shaking hands


On paper, it seems perfect: the world of business using its money to help develop sport. In fact, over the last few years companies have given billions of pounds to athletes, teams and sports events.

But are the aims of business and sport really the same? And when business and sport forget their social duties, aren’t they letting down each other (not to mention sports fans)?


Business and successful sportspeople would argue that their goals are alike. Business is competitive; it encourages companies to be the best. Sportsmen and women are ambitious; they want to excel. But the bottom line for businesses is making a profit. This is not the same as the athlete’s bottom line – winning a race, game or competition.

Even so, business loves sport. It wants to link company names with the excitement. And above all, it is keen to promote products with the huge number of fans. Sportspeople, of course, are delighted to receive business sponsorship. This gives them the chance to get the finest trainers and equipment – and to earn a lot of money.

These are also the reasons, however, why there are problems. Top football teams, for instance, are no longer clubs. Instead they are businesses quoted on the stock exchange. These businesses are so rich, they dominate the game. This gives them, in the view of rival fans at least, an unfair advantage.

But this is exactly what business is about – gaining an advantage over rivals. Of course, if a sports team does badly, the sponsors and the team brand suffer financially. This explains why some companies decide to play safe. Instead of buying a team, they finance events. These include the latest golf tournament or Formula One race. Someone will win the event, and the company cannot lose.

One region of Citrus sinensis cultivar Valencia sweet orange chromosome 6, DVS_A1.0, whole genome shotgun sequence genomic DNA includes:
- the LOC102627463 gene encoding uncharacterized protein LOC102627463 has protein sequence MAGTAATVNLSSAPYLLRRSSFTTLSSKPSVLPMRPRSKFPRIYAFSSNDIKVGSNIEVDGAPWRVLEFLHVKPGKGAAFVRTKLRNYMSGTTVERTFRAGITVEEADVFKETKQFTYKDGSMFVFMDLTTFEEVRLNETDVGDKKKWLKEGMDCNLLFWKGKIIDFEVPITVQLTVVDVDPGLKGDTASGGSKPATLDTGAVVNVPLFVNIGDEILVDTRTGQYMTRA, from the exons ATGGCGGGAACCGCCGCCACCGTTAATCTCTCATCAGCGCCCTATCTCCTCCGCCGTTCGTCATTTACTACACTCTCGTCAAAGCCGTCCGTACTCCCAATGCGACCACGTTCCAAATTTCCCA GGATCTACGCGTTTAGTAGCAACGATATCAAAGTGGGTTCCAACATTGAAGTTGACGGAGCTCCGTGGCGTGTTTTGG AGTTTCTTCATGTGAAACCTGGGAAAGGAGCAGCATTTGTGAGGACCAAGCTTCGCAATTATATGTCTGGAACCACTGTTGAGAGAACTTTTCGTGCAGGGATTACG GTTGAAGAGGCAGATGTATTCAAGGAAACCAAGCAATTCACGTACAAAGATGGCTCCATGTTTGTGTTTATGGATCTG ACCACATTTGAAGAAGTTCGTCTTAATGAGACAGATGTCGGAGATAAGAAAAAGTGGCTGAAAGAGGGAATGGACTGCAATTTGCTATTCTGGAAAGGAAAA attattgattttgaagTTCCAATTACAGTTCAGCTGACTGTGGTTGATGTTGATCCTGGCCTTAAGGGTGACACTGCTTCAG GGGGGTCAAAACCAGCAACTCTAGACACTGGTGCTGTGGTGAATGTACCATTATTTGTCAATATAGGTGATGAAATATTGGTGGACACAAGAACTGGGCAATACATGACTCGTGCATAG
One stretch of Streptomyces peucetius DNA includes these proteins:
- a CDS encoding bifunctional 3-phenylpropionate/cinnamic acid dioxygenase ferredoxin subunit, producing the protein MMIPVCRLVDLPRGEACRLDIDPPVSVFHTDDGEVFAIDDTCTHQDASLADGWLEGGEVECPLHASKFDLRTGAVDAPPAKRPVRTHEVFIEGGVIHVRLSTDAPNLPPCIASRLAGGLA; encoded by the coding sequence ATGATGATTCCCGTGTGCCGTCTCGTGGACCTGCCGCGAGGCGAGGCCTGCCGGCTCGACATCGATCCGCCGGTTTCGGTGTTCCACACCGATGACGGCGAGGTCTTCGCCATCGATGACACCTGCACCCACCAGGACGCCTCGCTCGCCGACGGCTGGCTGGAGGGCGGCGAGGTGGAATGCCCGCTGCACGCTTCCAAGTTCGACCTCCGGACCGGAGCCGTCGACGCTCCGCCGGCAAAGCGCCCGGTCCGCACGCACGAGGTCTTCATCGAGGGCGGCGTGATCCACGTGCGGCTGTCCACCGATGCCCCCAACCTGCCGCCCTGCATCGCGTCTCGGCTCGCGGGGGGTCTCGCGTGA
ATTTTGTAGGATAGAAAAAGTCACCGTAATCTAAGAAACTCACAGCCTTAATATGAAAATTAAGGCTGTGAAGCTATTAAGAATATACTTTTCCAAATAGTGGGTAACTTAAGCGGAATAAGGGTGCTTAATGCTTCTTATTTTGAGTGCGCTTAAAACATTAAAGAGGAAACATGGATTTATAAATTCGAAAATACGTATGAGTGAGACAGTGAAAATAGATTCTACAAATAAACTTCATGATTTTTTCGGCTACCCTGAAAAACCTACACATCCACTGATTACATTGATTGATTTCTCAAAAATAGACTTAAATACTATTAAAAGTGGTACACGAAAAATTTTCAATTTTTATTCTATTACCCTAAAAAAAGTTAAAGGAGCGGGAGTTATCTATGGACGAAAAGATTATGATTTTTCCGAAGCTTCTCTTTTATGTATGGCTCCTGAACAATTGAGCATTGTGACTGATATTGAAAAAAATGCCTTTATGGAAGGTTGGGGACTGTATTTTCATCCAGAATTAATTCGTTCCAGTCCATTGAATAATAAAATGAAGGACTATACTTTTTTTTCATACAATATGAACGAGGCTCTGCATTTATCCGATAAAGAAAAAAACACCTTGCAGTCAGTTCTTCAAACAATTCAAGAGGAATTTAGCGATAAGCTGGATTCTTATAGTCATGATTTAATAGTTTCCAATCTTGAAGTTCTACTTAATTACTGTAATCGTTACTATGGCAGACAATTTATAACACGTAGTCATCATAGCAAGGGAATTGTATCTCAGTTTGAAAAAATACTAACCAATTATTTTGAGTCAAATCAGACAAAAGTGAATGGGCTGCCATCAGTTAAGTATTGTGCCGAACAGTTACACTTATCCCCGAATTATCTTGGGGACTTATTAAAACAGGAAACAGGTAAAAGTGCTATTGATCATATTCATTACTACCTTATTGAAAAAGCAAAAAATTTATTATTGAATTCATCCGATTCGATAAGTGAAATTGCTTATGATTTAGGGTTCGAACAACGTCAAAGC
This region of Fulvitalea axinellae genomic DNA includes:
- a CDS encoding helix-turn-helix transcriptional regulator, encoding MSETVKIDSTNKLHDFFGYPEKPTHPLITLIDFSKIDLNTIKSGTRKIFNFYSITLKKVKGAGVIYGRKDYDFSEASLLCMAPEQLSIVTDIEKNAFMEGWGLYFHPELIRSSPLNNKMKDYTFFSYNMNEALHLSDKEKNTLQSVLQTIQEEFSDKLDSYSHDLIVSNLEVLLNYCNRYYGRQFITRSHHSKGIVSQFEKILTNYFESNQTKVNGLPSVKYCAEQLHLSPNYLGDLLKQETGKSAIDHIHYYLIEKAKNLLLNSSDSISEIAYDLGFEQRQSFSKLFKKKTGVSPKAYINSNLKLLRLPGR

There is now a growing public relations industry for such companies. The industry consultants offer marketing advice about sport and nothing else. The purpose is to promote brand names and increase profits as effectively as possible.

All of this occurs in the context of television and the Internet. Broadcasters pay massive sums for the right to show sports events. For example, TV and Internet executives have paid more than £600 million to show the 2008 Champions League football matches.

Put simply, the focus of business is not really on the sport. It is on the fan – because the fan is a consumer. This may seem reasonable. After all, we live in a consumer-oriented society. But the desire to sell a product can sometimes ignore issues of health and morality.

Until recently, for instance, tobacco companies were major sponsors of sport. Now these are gone, there are still drinks companies and gambling organizations promoting teams and events. These businesses are legitimate; but are they the natural partners of the lifestyle that sport represents? Some might doubt this.

Athletes also have responsibilities in this area. The drug-taking antics of the T-mobile cycling team tainted their sponsor. Other businesses in turn began to think twice about their commitment to the sport. And in addition, the athletes seemed to forget that some fans regard them as role models.

Business is not about to abandon sport, however. Billions of people around the world are too passionate about it. And business has discovered that sport is one of the best ways of opening up new markets. Just watch as sponsorship booms in countries such as China and Korea where sport is developing. Western businesses have struggled to make progress in these areas for years, but not any more. The business and sport alliance is global.

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